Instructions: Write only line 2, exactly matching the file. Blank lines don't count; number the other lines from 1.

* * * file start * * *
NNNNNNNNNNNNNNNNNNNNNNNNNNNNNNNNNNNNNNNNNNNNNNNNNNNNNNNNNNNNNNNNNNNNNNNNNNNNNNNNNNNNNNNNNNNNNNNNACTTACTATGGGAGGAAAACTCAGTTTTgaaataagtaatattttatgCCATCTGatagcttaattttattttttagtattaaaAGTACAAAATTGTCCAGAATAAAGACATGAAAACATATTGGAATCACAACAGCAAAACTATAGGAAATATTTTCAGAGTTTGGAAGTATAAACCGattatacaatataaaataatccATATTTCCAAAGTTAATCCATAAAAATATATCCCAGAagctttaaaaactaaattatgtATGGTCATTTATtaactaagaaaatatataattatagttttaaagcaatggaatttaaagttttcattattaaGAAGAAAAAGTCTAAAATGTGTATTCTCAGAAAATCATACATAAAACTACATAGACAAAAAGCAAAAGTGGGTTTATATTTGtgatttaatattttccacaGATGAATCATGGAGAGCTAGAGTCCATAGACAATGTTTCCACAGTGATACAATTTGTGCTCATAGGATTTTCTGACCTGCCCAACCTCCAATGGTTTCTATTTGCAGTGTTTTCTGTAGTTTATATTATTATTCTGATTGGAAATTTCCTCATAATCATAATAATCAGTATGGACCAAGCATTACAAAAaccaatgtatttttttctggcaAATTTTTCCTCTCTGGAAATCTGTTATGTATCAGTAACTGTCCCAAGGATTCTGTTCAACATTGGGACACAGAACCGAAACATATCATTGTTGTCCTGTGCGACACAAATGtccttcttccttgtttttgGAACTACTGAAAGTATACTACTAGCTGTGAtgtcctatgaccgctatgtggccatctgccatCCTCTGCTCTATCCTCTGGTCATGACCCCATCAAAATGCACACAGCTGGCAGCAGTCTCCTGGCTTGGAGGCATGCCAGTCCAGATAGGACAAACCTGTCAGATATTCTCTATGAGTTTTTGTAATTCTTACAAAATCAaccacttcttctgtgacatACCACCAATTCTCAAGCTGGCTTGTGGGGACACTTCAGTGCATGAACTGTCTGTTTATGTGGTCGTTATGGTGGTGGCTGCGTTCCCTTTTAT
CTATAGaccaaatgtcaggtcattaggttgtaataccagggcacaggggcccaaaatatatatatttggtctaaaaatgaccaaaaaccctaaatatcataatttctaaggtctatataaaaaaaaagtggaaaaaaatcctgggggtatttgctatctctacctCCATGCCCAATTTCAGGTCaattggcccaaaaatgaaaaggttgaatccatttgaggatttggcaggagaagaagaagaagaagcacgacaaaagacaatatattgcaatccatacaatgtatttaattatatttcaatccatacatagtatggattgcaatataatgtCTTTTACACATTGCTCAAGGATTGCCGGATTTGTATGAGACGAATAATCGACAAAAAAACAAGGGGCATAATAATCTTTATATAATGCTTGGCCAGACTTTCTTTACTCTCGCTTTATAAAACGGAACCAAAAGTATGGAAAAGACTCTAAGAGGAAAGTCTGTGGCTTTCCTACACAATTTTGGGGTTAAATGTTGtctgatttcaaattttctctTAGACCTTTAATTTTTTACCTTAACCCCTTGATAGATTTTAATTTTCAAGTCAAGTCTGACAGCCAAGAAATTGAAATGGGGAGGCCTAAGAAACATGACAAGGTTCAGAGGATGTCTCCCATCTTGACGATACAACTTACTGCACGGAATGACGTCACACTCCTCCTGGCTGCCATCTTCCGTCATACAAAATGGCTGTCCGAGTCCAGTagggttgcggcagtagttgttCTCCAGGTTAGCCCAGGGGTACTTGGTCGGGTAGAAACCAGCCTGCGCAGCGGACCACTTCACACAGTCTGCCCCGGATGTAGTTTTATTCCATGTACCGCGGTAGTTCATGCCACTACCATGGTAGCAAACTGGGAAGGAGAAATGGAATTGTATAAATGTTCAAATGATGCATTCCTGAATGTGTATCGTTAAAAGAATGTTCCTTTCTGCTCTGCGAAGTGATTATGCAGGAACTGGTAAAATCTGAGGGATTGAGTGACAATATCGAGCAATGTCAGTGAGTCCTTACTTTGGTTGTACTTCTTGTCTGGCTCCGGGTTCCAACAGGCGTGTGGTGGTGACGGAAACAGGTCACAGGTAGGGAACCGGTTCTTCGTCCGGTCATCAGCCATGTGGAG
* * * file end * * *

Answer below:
CTATAGaccaaatgtcaggtcattaggttgtaataccagggcacaggggcccaaaatatatatatttggtctaaaaatgaccaaaaaccctaaatatcataatttctaaggtctatataaaaaaaaagtggaaaaaaatcctgggggtatttgctatctctacctCCATGCCCAATTTCAGGTCaattggcccaaaaatgaaaaggttgaatccatttgaggatttggcaggagaagaagaagaagaagcacgacaaaagacaatatattgcaatccatacaatgtatttaattatatttcaatccatacatagtatggattgcaatataatgtCTTTTACACATTGCTCAAGGATTGCCGGATTTGTATGAGACGAATAATCGACAAAAAAACAAGGGGCATAATAATCTTTATATAATGCTTGGCCAGACTTTCTTTACTCTCGCTTTATAAAACGGAACCAAAAGTATGGAAAAGACTCTAAGAGGAAAGTCTGTGGCTTTCCTACACAATTTTGGGGTTAAATGTTGtctgatttcaaattttctctTAGACCTTTAATTTTTTACCTTAACCCCTTGATAGATTTTAATTTTCAAGTCAAGTCTGACAGCCAAGAAATTGAAATGGGGAGGCCTAAGAAACATGACAAGGTTCAGAGGATGTCTCCCATCTTGACGATACAACTTACTGCACGGAATGACGTCACACTCCTCCTGGCTGCCATCTTCCGTCATACAAAATGGCTGTCCGAGTCCAGTagggttgcggcagtagttgttCTCCAGGTTAGCCCAGGGGTACTTGGTCGGGTAGAAACCAGCCTGCGCAGCGGACCACTTCACACAGTCTGCCCCGGATGTAGTTTTATTCCATGTACCGCGGTAGTTCATGCCACTACCATGGTAGCAAACTGGGAAGGAGAAATGGAATTGTATAAATGTTCAAATGATGCATTCCTGAATGTGTATCGTTAAAAGAATGTTCCTTTCTGCTCTGCGAAGTGATTATGCAGGAACTGGTAAAATCTGAGGGATTGAGTGACAATATCGAGCAATGTCAGTGAGTCCTTACTTTGGTTGTACTTCTTGTCTGGCTCCGGGTTCCAACAGGCGTGTGGTGGTGACGGAAACAGGTCACAGGTAGGGAACCGGTTCTTCGTCCGGTCATCAGCCATGTGGAG